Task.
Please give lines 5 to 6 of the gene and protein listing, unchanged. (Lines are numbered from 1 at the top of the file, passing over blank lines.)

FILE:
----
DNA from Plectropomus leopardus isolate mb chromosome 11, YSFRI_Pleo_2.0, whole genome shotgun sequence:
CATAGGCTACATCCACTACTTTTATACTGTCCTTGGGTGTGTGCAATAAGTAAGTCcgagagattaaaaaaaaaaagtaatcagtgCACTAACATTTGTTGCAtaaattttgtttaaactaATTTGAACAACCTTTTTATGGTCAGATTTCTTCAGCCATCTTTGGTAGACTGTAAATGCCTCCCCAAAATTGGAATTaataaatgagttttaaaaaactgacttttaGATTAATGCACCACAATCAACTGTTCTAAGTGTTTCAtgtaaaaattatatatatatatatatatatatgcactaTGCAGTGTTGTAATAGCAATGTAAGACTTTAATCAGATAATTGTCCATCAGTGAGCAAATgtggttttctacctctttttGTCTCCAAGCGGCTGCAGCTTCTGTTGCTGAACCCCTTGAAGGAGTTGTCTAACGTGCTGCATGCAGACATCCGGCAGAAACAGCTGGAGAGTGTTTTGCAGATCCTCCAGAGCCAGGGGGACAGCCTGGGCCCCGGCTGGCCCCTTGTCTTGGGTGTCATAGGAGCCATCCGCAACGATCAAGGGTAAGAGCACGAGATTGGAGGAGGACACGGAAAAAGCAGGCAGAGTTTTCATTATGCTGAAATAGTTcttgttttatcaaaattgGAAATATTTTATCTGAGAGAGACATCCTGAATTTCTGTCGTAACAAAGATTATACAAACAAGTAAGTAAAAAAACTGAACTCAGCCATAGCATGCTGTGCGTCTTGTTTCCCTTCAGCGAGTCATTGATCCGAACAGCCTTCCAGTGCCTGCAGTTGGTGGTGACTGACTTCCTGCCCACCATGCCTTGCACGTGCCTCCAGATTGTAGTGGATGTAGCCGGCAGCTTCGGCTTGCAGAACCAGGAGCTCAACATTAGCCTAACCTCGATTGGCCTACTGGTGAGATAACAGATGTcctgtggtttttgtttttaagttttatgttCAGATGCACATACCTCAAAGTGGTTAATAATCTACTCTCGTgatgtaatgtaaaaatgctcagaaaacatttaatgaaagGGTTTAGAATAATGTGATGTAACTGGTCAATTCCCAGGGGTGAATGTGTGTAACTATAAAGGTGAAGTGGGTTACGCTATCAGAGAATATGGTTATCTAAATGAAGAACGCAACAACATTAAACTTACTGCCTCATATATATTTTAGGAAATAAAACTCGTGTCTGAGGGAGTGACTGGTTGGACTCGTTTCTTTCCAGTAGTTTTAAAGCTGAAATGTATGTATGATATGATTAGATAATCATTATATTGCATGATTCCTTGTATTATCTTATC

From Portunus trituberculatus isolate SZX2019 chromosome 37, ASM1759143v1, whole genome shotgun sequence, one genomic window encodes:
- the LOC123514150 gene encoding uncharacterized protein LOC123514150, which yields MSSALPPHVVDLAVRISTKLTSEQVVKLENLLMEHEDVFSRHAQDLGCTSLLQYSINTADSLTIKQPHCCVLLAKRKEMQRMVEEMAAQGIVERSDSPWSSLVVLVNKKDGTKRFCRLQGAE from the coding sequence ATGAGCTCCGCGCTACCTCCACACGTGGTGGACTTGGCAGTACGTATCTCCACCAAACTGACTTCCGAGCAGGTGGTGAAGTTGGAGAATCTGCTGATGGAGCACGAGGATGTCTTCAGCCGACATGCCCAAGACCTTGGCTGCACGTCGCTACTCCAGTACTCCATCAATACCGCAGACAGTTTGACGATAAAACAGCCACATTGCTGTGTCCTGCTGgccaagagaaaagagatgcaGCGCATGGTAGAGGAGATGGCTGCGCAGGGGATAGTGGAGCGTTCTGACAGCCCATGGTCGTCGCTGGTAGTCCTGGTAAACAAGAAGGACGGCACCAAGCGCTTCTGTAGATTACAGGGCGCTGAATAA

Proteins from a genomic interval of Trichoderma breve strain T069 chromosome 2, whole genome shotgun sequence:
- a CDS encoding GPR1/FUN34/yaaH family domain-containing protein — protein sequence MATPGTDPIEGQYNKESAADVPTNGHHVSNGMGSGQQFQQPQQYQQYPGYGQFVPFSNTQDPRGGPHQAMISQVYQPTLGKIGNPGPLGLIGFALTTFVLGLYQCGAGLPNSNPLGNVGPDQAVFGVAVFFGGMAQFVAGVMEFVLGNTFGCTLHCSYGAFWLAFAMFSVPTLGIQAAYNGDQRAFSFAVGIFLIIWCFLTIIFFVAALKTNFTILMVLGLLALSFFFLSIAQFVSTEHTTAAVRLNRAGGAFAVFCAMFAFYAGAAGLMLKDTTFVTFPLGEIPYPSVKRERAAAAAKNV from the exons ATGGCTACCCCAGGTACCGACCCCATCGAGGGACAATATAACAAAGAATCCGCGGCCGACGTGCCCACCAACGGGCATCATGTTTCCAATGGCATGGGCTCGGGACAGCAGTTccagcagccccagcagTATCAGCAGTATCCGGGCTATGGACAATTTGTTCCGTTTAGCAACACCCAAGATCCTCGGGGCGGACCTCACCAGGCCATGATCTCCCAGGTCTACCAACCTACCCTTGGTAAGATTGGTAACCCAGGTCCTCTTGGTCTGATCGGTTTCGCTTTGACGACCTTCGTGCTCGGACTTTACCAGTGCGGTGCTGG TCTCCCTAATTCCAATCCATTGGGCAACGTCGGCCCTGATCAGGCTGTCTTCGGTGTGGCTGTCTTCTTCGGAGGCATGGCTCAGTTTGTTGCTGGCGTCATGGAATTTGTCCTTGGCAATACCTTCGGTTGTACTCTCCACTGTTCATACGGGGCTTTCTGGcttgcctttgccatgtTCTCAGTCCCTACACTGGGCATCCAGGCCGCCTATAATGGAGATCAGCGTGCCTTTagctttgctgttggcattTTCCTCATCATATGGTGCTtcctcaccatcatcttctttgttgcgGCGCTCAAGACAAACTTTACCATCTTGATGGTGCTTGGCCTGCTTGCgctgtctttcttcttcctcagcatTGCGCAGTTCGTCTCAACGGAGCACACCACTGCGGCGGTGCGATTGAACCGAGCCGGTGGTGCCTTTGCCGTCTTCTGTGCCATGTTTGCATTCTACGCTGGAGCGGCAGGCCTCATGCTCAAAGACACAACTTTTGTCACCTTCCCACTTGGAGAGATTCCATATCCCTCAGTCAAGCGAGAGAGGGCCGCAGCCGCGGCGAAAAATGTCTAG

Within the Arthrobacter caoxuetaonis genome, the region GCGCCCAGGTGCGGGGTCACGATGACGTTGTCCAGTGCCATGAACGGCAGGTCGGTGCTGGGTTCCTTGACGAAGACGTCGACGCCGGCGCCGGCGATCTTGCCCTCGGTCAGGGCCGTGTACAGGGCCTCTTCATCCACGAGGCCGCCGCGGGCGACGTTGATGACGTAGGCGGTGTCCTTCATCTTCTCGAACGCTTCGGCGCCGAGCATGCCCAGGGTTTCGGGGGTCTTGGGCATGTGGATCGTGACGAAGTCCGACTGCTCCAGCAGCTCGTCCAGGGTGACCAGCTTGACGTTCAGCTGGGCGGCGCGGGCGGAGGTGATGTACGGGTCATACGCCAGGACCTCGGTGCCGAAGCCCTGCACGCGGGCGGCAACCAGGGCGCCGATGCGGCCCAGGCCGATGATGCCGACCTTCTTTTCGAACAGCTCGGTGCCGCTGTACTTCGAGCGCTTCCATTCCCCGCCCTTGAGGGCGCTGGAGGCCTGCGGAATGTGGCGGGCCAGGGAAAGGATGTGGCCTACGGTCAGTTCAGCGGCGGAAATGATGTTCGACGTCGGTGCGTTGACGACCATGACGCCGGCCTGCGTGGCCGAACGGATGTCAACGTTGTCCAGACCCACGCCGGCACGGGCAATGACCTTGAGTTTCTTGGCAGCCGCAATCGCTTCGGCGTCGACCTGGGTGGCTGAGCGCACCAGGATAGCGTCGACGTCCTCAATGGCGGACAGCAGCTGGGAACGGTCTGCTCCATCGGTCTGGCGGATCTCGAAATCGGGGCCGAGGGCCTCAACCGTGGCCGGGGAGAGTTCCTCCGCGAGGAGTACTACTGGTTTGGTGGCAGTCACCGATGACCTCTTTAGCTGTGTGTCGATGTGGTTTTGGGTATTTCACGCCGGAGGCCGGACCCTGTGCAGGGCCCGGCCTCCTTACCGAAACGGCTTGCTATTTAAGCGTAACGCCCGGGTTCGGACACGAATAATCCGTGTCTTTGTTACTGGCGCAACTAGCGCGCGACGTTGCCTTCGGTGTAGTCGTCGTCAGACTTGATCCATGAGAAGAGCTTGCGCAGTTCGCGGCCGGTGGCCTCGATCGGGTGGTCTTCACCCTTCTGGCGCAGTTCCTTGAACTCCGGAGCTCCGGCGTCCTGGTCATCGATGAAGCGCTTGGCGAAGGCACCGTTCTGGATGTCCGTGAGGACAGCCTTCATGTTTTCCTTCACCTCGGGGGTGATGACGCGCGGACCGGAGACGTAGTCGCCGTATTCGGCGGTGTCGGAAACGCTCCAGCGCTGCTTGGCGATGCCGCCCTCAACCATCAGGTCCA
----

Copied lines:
Proteins from a genomic interval of Trichoderma breve strain T069 chromosome 2, whole genome shotgun sequence:
- a CDS encoding GPR1/FUN34/yaaH family domain-containing protein — protein sequence MATPGTDPIEGQYNKESAADVPTNGHHVSNGMGSGQQFQQPQQYQQYPGYGQFVPFSNTQDPRGGPHQAMISQVYQPTLGKIGNPGPLGLIGFALTTFVLGLYQCGAGLPNSNPLGNVGPDQAVFGVAVFFGGMAQFVAGVMEFVLGNTFGCTLHCSYGAFWLAFAMFSVPTLGIQAAYNGDQRAFSFAVGIFLIIWCFLTIIFFVAALKTNFTILMVLGLLALSFFFLSIAQFVSTEHTTAAVRLNRAGGAFAVFCAMFAFYAGAAGLMLKDTTFVTFPLGEIPYPSVKRERAAAAAKNV from the exons ATGGCTACCCCAGGTACCGACCCCATCGAGGGACAATATAACAAAGAATCCGCGGCCGACGTGCCCACCAACGGGCATCATGTTTCCAATGGCATGGGCTCGGGACAGCAGTTccagcagccccagcagTATCAGCAGTATCCGGGCTATGGACAATTTGTTCCGTTTAGCAACACCCAAGATCCTCGGGGCGGACCTCACCAGGCCATGATCTCCCAGGTCTACCAACCTACCCTTGGTAAGATTGGTAACCCAGGTCCTCTTGGTCTGATCGGTTTCGCTTTGACGACCTTCGTGCTCGGACTTTACCAGTGCGGTGCTGG TCTCCCTAATTCCAATCCATTGGGCAACGTCGGCCCTGATCAGGCTGTCTTCGGTGTGGCTGTCTTCTTCGGAGGCATGGCTCAGTTTGTTGCTGGCGTCATGGAATTTGTCCTTGGCAATACCTTCGGTTGTACTCTCCACTGTTCATACGGGGCTTTCTGGcttgcctttgccatgtTCTCAGTCCCTACACTGGGCATCCAGGCCGCCTATAATGGAGATCAGCGTGCCTTTagctttgctgttggcattTTCCTCATCATATGGTGCTtcctcaccatcatcttctttgttgcgGCGCTCAAGACAAACTTTACCATCTTGATGGTGCTTGGCCTGCTTGCgctgtctttcttcttcctcagcatTGCGCAGTTCGTCTCAACGGAGCACACCACTGCGGCGGTGCGATTGAACCGAGCCGGTGGTGCCTTTGCCGTCTTCTGTGCCATGTTTGCATTCTACGCTGGAGCGGCAGGCCTCATGCTCAAAGACACAACTTTTGTCACCTTCCCACTTGGAGAGATTCCATATCCCTCAGTCAAGCGAGAGAGGGCCGCAGCCGCGGCGAAAAATGTCTAG